Loss of sea ice due to climate change will have a strong impact on a global scale on the number of polar bears. According to a new study, by mid-century polar bear population could decrease by more than 30 per cent.
Researchers found that the mean global polar bear population size will decrease by more than one-third over the next 34-41 years, a period the authors describe as “three polar bear generations.” There is a 71% likelihood for this prediction to materialize, based on mathematical models used by researchers to predict the effect climate change will have on sea ice in the future.
“Anthropogenic climate change is the primary threat to the species because, over the long term, global temperatures will increase and Arctic sea ice will decrease as long as atmospheric greenhouse gas concentrations continue to rise. The global population of approximately 26 000 polar bears is divided into 19 subpopulations, which are grouped into four ecoregions reflecting sea-ice dynamics and polar bear life history. The subpopulations currently exhibit variable status relative to climate change. Two have already experienced sea-ice-related demographic declines. Others show signs of nutritional stress, have been reported as stable or productive or have unknown status owing to deficient data”, reads the report.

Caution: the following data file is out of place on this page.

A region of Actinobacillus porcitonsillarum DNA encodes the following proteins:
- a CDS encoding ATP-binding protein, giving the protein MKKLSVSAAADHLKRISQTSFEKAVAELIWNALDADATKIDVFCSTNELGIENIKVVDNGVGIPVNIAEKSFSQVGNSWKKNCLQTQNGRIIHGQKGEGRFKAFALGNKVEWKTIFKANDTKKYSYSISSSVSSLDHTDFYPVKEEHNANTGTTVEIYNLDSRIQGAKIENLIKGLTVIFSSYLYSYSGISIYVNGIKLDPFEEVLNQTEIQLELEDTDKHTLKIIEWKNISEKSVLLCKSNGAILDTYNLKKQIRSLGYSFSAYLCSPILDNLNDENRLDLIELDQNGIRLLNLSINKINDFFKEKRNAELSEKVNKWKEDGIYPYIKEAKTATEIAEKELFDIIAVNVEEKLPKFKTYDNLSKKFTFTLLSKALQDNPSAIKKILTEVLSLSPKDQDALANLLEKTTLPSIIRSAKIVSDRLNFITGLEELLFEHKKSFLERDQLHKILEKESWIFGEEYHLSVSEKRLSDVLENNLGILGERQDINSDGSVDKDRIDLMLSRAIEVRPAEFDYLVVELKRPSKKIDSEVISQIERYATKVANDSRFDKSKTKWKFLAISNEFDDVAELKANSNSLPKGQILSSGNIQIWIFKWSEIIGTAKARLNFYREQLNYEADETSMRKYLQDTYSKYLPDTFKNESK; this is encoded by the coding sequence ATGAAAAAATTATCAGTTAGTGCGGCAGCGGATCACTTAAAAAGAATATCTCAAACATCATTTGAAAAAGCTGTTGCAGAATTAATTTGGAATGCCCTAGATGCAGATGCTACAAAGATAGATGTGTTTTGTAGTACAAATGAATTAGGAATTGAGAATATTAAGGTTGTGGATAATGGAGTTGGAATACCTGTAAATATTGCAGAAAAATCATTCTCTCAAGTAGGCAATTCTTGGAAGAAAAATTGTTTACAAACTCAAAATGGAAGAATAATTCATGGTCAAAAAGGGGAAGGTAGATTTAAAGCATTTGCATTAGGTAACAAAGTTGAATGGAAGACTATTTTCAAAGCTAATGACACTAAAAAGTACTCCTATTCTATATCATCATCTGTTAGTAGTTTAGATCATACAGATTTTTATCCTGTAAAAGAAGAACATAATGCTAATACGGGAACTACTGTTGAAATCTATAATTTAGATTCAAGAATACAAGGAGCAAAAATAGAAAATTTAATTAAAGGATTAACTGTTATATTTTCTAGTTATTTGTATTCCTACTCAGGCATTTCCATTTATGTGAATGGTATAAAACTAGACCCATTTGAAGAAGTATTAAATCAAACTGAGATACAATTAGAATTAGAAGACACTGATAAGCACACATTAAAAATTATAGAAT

The authors of the study said that these findings will lead to the listing of these species as “vulnerable” according to the International Union for Conservation of Nature (ICUN) Red List of Threatened Species.
“The one problem I’ve got is that it’s probably overly optimistic. If we look at 2016 for sea ice, it was a lot worse than anything else we’ve seen in the record. Even the sea ice we’ve seen for November, this past month, the results are dramatically different than the longer term projections… I think the actual conditions for polar bears may be worse than this paper puts forward”, told University of Alberta bear biologist Andrew Derocher of the study, according to cbc.ca.
“We’ve done a fair bit of work to indicate that just one or two bad years in an area can have devastating effects on a population,” he added.
Derocher also said that the concern for some of the subpopulations is reaching a critical juncture, particularly within some parts of Canada.
“Research we’ve done with the Hudson’s Bay population suggests very clearly that we likely will not have polar bears in that area by mid-century… It’s also very unlikely bears with persist in the southern Beaufort past that time”, he concluded.